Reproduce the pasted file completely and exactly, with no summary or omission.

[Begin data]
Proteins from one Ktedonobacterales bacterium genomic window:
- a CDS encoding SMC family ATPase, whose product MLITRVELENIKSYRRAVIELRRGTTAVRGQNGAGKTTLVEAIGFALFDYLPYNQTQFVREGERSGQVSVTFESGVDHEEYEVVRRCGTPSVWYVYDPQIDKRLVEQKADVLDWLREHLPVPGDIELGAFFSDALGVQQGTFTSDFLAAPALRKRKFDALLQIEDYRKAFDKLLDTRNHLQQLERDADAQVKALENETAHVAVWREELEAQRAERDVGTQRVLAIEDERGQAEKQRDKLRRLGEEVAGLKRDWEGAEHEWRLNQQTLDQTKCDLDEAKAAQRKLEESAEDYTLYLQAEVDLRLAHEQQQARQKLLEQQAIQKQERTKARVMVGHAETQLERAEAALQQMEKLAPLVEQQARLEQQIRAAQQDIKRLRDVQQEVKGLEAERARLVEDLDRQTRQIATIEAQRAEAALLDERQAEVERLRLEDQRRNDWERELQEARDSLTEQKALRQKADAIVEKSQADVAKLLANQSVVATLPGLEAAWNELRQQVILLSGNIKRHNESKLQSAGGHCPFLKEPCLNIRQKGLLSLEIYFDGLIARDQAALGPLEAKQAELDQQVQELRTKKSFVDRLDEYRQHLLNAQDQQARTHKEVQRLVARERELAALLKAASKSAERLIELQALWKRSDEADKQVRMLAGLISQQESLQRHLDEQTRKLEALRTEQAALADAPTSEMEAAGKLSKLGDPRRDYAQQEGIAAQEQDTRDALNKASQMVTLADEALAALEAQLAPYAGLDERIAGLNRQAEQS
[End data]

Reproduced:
Proteins from one Ktedonobacterales bacterium genomic window:
- a CDS encoding SMC family ATPase, whose product MLITRVELENIKSYRRAVIELRRGTTAVRGQNGAGKTTLVEAIGFALFDYLPYNQTQFVREGERSGQVSVTFESGVDHEEYEVVRRCGTPSVWYVYDPQIDKRLVEQKADVLDWLREHLPVPGDIELGAFFSDALGVQQGTFTSDFLAAPALRKRKFDALLQIEDYRKAFDKLLDTRNHLQQLERDADAQVKALENETAHVAVWREELEAQRAERDVGTQRVLAIEDERGQAEKQRDKLRRLGEEVAGLKRDWEGAEHEWRLNQQTLDQTKCDLDEAKAAQRKLEESAEDYTLYLQAEVDLRLAHEQQQARQKLLEQQAIQKQERTKARVMVGHAETQLERAEAALQQMEKLAPLVEQQARLEQQIRAAQQDIKRLRDVQQEVKGLEAERARLVEDLDRQTRQIATIEAQRAEAALLDERQAEVERLRLEDQRRNDWERELQEARDSLTEQKALRQKADAIVEKSQADVAKLLANQSVVATLPGLEAAWNELRQQVILLSGNIKRHNESKLQSAGGHCPFLKEPCLNIRQKGLLSLEIYFDGLIARDQAALGPLEAKQAELDQQVQELRTKKSFVDRLDEYRQHLLNAQDQQARTHKEVQRLVARERELAALLKAASKSAERLIELQALWKRSDEADKQVRMLAGLISQQESLQRHLDEQTRKLEALRTEQAALADAPTSEMEAAGKLSKLGDPRRDYAQQEGIAAQEQDTRDALNKASQMVTLADEALAALEAQLAPYAGLDERIAGLNRQAEQS